Earth and Space Science

Browse our 250,000+ quizzes tagged to specific skills in more than 50 curricula and standards


Obtain, evaluate, and communicate information to compare and contrast the physical attributes of stars and planets.
Ask questions to compare and contrast technological advances that have changed the amount and type of information on distant objects in the sky.
Construct an argument on why some stars (including the Earth’s sun) appear to be larger or brighter than others.(Clarification statement: Differences are limited to distance and size, not age or stage of evolution.)
Construct an explanation of the differences between stars and planets.
Evaluate strengths and limitations of models of our solar system in describing relative size, order, appearance and composition of planets and the sun. (Clarification statement: Composition of planets is limited to rocky vs. gaseous.)
Obtain, evaluate, and communicate information to model the effects of the position and motion of the Earth and the moon in relation to the sun as observed from the Earth.
Develop a model to support an explanation of why the length of day and night change throughout the year.
Develop a model based on observations to describe the repeating pattern of the phases of the moon (new, crescent, quarter, gibbous, and full).
Construct an explanation of how the Earth’s orbit, with its consistent tilt, affects seasonal changes.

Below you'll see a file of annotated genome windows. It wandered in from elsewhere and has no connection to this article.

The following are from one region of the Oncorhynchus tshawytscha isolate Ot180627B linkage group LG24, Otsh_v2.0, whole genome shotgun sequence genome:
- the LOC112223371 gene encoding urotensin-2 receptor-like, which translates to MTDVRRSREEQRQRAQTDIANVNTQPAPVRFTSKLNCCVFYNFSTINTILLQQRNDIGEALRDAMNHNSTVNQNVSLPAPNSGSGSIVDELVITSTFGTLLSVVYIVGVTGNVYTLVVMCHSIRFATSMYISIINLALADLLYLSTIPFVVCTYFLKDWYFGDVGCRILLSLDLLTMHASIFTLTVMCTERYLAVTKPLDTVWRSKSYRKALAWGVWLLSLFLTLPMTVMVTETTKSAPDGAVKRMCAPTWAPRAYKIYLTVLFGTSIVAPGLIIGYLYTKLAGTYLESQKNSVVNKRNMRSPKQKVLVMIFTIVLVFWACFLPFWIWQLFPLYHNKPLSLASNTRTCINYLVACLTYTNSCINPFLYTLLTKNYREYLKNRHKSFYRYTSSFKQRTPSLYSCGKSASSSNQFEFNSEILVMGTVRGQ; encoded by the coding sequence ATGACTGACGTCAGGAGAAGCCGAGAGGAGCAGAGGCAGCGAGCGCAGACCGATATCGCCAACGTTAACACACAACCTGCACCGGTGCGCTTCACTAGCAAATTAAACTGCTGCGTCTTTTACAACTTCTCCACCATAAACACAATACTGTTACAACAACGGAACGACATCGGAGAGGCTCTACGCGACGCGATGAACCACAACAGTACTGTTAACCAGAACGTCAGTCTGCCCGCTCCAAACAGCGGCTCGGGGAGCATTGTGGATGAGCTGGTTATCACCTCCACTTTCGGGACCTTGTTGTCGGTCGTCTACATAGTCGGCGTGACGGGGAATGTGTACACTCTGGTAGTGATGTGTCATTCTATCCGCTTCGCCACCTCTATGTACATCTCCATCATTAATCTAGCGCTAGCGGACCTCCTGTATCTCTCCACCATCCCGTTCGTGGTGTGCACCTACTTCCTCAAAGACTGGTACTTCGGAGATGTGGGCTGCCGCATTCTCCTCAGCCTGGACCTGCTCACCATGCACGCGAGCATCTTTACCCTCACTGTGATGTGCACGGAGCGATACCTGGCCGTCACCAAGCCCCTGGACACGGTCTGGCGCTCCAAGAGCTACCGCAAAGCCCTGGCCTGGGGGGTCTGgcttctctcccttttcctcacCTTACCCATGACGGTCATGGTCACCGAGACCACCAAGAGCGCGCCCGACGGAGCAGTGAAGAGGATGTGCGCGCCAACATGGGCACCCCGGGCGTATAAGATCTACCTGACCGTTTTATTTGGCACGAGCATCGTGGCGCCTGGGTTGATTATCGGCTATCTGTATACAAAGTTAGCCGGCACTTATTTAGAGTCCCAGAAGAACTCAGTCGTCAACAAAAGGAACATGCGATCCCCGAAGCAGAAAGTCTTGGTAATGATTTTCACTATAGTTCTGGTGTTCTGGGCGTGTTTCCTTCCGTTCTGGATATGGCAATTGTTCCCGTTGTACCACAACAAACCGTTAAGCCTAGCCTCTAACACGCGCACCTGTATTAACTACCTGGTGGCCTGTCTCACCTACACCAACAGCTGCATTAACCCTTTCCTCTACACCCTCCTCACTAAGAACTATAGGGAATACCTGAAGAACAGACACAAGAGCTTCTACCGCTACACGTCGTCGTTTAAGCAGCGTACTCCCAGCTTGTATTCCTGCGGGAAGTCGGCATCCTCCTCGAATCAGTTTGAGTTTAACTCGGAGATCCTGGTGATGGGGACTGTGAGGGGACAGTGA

Obtain, evaluate, and communicate information to demonstrate the water cycle.
Plan and carry out investigations to observe the flow of energy in water as it changes states from solid (ice) to liquid (water) to gas (water vapor) and changes from gas to liquid to solid.
Develop models to illustrate multiple pathways water may take during the water cycle (evaporation, condensation, and precipitation). (Clarification statement: Students should understand that the water cycle does not follow a single pathway.)
Obtain, evaluate, and communicate information to predict weather events and infer weather patterns using weather charts/maps and collected weather data.
Construct an explanation of how weather instruments (thermometer, rain gauge, barometer, wind vane, and anemometer) are used in gathering weather data and making forecasts.
Interpret data from weather maps, including fronts (warm, cold, and stationary), temperature, pressure, and precipitation to make an informed prediction about tomorrow’s weather.
Ask questions and use observations of cloud types (cirrus, stratus, and cumulus) and data of weather conditions to predict weather events.
Construct an explanation based on research to communicate the difference between weather and climate.

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